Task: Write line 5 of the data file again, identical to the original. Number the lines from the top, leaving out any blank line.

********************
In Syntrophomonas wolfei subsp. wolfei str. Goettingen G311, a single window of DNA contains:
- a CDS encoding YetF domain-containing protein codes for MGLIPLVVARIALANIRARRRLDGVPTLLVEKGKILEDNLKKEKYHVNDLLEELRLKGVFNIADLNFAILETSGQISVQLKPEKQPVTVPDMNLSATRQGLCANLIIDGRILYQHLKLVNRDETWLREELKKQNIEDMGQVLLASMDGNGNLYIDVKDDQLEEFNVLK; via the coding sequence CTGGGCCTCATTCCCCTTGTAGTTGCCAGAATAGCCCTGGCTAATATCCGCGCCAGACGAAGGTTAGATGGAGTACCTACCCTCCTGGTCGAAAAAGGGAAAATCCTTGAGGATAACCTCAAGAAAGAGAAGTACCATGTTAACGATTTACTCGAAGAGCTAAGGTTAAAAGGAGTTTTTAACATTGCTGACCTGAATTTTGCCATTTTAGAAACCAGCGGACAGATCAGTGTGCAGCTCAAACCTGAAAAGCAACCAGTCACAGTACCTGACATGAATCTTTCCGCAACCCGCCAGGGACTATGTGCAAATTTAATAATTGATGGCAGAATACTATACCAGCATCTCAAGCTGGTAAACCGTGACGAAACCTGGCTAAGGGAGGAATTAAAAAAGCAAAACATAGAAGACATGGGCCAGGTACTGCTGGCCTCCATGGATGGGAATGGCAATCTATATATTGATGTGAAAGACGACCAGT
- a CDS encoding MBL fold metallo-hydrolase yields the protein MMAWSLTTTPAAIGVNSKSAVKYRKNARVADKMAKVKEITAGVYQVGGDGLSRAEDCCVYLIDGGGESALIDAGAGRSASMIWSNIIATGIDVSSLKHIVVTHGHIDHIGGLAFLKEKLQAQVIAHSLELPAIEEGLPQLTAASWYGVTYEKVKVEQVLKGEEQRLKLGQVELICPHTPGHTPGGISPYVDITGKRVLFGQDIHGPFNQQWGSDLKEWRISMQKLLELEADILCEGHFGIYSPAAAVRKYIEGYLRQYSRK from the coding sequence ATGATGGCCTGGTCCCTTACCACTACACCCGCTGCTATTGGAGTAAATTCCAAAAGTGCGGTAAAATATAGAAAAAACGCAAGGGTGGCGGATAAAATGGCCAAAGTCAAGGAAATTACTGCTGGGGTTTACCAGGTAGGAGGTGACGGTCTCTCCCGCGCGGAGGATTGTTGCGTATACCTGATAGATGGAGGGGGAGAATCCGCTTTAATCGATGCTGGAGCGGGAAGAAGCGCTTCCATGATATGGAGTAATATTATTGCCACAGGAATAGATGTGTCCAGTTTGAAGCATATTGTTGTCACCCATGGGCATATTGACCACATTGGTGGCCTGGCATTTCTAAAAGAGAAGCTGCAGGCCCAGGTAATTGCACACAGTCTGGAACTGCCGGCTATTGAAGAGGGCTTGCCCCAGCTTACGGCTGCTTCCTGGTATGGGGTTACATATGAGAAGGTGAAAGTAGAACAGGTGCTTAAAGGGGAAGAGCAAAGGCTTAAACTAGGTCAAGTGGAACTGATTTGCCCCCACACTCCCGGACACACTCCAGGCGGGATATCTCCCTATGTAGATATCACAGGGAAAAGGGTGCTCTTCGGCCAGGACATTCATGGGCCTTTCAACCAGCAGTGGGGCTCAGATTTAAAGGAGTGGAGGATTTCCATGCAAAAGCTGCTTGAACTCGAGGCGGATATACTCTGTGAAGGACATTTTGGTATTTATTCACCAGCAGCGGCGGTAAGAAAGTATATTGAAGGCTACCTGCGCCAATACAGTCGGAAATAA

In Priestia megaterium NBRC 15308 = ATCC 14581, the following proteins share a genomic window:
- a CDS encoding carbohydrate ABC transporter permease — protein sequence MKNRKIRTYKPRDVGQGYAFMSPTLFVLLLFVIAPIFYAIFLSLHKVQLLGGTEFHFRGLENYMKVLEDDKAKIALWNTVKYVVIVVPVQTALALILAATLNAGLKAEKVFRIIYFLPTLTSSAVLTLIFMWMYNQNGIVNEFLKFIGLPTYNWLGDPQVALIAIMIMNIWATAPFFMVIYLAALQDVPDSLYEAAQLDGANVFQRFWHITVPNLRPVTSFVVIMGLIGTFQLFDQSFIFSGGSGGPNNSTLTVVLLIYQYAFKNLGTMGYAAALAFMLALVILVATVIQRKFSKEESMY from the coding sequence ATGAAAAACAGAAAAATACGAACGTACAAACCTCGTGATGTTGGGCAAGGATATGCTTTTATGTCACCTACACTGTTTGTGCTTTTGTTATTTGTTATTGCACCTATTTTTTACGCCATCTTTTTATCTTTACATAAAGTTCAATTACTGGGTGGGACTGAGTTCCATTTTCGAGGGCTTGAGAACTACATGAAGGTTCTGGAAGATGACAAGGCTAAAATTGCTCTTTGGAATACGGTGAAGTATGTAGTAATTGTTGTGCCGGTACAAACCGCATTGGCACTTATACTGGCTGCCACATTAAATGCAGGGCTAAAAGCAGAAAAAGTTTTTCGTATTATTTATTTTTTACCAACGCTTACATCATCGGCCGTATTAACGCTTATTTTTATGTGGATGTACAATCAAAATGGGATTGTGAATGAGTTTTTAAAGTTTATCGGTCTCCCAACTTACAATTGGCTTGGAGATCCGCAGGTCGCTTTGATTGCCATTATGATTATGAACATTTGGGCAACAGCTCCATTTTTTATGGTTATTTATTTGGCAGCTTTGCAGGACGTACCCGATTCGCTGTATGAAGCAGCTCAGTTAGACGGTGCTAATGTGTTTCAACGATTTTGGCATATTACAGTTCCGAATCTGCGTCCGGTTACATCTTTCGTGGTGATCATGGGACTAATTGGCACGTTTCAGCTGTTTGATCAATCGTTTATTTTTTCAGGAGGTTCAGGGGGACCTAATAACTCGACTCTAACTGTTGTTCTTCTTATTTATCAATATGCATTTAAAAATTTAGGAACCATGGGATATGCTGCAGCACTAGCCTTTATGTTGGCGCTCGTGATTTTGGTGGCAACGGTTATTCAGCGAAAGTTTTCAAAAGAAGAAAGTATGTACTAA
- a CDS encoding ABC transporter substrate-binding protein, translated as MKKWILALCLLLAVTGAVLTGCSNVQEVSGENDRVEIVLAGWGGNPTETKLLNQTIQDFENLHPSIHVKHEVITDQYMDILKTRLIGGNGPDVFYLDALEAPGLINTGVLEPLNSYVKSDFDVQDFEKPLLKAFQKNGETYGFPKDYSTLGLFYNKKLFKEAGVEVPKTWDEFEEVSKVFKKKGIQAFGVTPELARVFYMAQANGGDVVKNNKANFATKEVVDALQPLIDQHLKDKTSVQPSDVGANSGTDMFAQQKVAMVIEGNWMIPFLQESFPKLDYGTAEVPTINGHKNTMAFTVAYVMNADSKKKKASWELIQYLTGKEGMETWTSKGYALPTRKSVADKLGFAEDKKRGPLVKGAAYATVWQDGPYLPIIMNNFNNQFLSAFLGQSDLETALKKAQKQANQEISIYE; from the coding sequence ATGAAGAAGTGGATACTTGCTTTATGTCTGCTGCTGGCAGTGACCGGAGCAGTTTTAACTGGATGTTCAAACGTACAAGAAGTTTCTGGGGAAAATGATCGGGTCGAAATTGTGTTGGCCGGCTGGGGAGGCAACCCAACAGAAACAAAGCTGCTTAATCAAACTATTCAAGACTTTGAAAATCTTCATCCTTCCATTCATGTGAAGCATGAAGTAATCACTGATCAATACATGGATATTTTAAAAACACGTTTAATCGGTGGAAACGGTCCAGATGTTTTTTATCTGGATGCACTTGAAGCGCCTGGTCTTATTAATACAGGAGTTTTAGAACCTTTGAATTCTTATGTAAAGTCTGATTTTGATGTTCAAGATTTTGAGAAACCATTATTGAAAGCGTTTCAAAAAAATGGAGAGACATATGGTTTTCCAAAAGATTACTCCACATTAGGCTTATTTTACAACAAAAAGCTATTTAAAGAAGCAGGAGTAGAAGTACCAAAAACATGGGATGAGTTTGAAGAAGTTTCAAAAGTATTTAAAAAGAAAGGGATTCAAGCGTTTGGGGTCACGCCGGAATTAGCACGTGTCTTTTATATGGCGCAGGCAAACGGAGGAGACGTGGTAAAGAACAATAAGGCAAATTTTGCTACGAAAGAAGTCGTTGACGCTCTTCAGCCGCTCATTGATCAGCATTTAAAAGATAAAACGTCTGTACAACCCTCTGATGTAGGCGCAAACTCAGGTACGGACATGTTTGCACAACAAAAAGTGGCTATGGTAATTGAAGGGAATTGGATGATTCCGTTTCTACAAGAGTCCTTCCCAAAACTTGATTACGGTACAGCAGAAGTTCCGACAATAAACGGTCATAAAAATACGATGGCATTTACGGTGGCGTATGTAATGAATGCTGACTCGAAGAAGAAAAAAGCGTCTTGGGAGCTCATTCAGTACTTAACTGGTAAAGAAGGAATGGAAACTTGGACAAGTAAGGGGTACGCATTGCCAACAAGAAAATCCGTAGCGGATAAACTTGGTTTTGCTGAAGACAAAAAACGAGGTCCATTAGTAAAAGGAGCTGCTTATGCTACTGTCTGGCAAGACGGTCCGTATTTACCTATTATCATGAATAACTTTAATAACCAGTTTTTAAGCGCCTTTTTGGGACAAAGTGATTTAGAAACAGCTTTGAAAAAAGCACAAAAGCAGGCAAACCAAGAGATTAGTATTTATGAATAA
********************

- a CDS encoding carbohydrate ABC transporter permease — protein sequence MKNRKIRTYKPRDVGQGYAFMSPTLFVLLLFVIAPIFYAIFLSLHKVQLLGGTEFHFRGLENYMKVLEDDKAKIALWNTVKYVVIVVPVQTALALILAATLNAGLKAEKVFRIIYFLPTLTSSAVLTLIFMWMYNQNGIVNEFLKFIGLPTYNWLGDPQVALIAIMIMNIWATAPFFMVIYLAALQDVPDSLYEAAQLDGANVFQRFWHITVPNLRPVTSFVVIMGLIGTFQLFDQSFIFSGGSGGPNNSTLTVVLLIYQYAFKNLGTMGYAAALAFMLALVILVATVIQRKFSKEESMY from the coding sequence ATGAAAAACAGAAAAATACGAACGTACAAACCTCGTGATGTTGGGCAAGGATATGCTTTTATGTCACCTACACTGTTTGTGCTTTTGTTATTTGTTATTGCACCTATTTTTTACGCCATCTTTTTATCTTTACATAAAGTTCAATTACTGGGTGGGACTGAGTTCCATTTTCGAGGGCTTGAGAACTACATGAAGGTTCTGGAAGATGACAAGGCTAAAATTGCTCTTTGGAATACGGTGAAGTATGTAGTAATTGTTGTGCCGGTACAAACCGCATTGGCACTTATACTGGCTGCCACATTAAATGCAGGGCTAAAAGCAGAAAAAGTTTTTCGTATTATTTATTTTTTACCAACGCTTACATCATCGGCCGTATTAACGCTTATTTTTATGTGGATGTACAATCAAAATGGGATTGTGAATGAGTTTTTAAAGTTTATCGGTCTCCCAACTTACAATTGGCTTGGAGATCCGCAGGTCGCTTTGATTGCCATTATGATTATGAACATTTGGGCAACAGCTCCATTTTTTATGGTTATTTATTTGGCAGCTTTGCAGGACGTACCCGATTCGCTGTATGAAGCAGCTCAGTTAGACGGTGCTAATGTGTTTCAACGATTTTGGCATATTACAGTTCCGAATCTGCGTCCGGTTACATCTTTCGTGGTGATCATGGGACTAATTGGCACGTTTCAGCTGTTTGATCAATCGTTTATTTTTTCAGGAGGTTCAGGGGGACCTAATAACTCGACTCTAACTGTTGTTCTTCTTATTTATCAATATGCATTTAAAAATTTAGGAACCATGGGATATGCTGCAGCACTAGCCTTTATGTTGGCGCTCGTGATTTTGGTGGCAACGGTTATTCAGCGAAAGTTTTCAAAAGAAGAAAGTATGTACTAA